What do the CY and BY on my invoice stand for on my content registration invoice?
CY stands for current content (Current Year), and BY stands for backfile content (Back Year). You’re charged a different amount depending on the content type you’re registering, and also whether the content is current (CY) or backfile (BY).
Current content is anything registered with us with a publication date in the current year, or up to two years previously. For example, in 2020, current content is anything with a publication date in 2020, 2019 or 2018. In 2021, this will change to anything with a publication date in 2021, 2020 or 2019.
Backfile content is anything registered with us with a publication date older than this. So in 2020, backfile content is anything published in 2017 or earlier. In 2021 this will become anything published in 2018 or earlier.
Why was I charged the CY fee for BY articles?
Content Registration fees differ according to whether the content you register is current (published during this year or the previous two years) or backfile (older than that).
A record is determined to be either backfile or current based on the publication date in your metadata. A record is determined to be either back year or current year based on the publication date in your metadata. If you use our web deposit form, the system looks at the information you’ve entered into the publication date field. If you deposit XML directly with us, the system looks at the date in the <publication_date> element. And we look at each individual item separately—so even if you’ve put a publication date at the journal level, you still need to put it at the journal article level too.
If you’ve been charged ‘current’ fees for content that is actually backfile, it’s probably because the wrong date was put in the publication date field. We have had instances where members have accidentally put the date they registered the content into that field, rather than the date of publication.
My Similarity Check document checking invoice doesn’t match the number of submissions/documents I’ve checked in iThenticate
Users of our Similarity Check service receive an invoice each January for the documents they’ve checked in the previous year. The Similarity Check administrator for each organization can monitor their spend throughout the year by checking the reports section of the iThenticate platform (under the Manage Users tab).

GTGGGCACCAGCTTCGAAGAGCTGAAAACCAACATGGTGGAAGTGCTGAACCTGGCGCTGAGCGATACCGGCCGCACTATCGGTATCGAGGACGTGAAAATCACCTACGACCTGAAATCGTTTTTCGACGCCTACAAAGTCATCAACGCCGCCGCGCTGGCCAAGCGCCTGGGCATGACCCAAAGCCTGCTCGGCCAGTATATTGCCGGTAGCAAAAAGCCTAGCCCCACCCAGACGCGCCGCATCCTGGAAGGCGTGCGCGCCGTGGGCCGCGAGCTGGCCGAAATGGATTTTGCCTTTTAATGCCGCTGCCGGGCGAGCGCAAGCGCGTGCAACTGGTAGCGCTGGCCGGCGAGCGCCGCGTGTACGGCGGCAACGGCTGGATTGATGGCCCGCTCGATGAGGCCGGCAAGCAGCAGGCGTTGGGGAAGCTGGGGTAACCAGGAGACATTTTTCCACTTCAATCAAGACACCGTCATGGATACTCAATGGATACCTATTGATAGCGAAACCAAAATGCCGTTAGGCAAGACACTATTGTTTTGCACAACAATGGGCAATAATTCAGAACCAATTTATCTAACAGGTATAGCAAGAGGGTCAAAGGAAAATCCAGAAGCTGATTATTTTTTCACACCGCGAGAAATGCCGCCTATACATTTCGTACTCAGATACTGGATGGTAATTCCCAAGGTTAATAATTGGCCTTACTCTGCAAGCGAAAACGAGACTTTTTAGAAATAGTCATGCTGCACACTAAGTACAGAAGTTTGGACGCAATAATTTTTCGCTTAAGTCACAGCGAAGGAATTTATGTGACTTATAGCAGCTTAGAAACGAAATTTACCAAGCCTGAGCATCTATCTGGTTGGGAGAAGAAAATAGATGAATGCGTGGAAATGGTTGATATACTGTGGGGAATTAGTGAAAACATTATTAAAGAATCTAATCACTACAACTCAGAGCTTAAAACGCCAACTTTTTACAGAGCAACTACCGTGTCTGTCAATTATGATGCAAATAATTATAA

However, sometimes you may see a difference between the number of documents that you’re invoiced for and the number that the report in iThenticate tells you that you’ve checked. There are a few possible reasons for this.
Documents above a certain size are considered more than one document
For billing purposes, a single document is considered anything of 25,000 words or fewer.
So if you check a document of 25,001-50,000 words, it will be considered 2 document checks. If you check a document of 50,001-75,000 words, it will be considered 3 document checks. And so on.
It’s important to check the ‘documents’ column in the iThenticate report and not the ‘submissions’ column as you are invoiced for the number of documents checked and not files submitted.
No charge for accidental duplicates
If you accidentally check the same document several times, we treat this as a duplicate and don’t charge you for it. This includes any documents with exactly the same filename and exactly the same Similarity Score that are submitted within the same 24 hour period. The ‘Manage Users’ report in iThenticate isn’t able to detect this but these are detected and removed from your invoice before we send it.
This means that you may see slightly fewer document checks on your invoice than you see in your iThenticate report.
Your first 100 documents are free of charge
Your first 100 documents are free of charge, so you’ll see 100 fewer document checks on your invoice than you see in your iThenticate report.
I have more charges for Crossmark than I have for journal articles - how is this possible?
For ‘standard’ content registration, you’re only charged when you first register a DOI, and any subsequent updates are free. However, until the end of 2019, there was an extra charge for adding Crossmark metadata into a record, even if you were adding it as a later update to an existing DOI.
Because of this, you may see more charges for Crossmark than you do for journal articles. For example, if you registered 200 journal articles in the last quarter and added Crossmark into those 200 articles, plus you added another 50 Crossmark data to existing DOIs, you’ll see a journal article charges for 200 items and a Crossmark charge for 250 items.
Page owner: Laura J. Wilkinson | Last updated 2020-April-08